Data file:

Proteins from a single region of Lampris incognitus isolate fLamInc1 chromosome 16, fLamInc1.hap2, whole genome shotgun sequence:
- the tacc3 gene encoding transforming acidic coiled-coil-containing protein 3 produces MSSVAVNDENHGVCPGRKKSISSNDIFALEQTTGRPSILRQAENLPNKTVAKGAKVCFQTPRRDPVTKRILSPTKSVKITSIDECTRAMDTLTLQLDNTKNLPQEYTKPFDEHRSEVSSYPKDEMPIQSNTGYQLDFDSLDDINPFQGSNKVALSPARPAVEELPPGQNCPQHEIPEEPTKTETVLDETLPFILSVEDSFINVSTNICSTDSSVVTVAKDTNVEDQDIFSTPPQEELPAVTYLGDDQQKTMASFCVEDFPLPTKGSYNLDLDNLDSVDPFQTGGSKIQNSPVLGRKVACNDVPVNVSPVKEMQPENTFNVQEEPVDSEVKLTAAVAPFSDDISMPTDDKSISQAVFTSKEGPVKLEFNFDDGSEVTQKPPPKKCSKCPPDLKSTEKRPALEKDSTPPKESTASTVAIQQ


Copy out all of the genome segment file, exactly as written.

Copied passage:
Proteins from a single region of Lampris incognitus isolate fLamInc1 chromosome 16, fLamInc1.hap2, whole genome shotgun sequence:
- the tacc3 gene encoding transforming acidic coiled-coil-containing protein 3 produces MSSVAVNDENHGVCPGRKKSISSNDIFALEQTTGRPSILRQAENLPNKTVAKGAKVCFQTPRRDPVTKRILSPTKSVKITSIDECTRAMDTLTLQLDNTKNLPQEYTKPFDEHRSEVSSYPKDEMPIQSNTGYQLDFDSLDDINPFQGSNKVALSPARPAVEELPPGQNCPQHEIPEEPTKTETVLDETLPFILSVEDSFINVSTNICSTDSSVVTVAKDTNVEDQDIFSTPPQEELPAVTYLGDDQQKTMASFCVEDFPLPTKGSYNLDLDNLDSVDPFQTGGSKIQNSPVLGRKVACNDVPVNVSPVKEMQPENTFNVQEEPVDSEVKLTAAVAPFSDDISMPTDDKSISQAVFTSKEGPVKLEFNFDDGSEVTQKPPPKKCSKCPPDLKSTEKRPALEKDSTPPKESTASTVAIQQ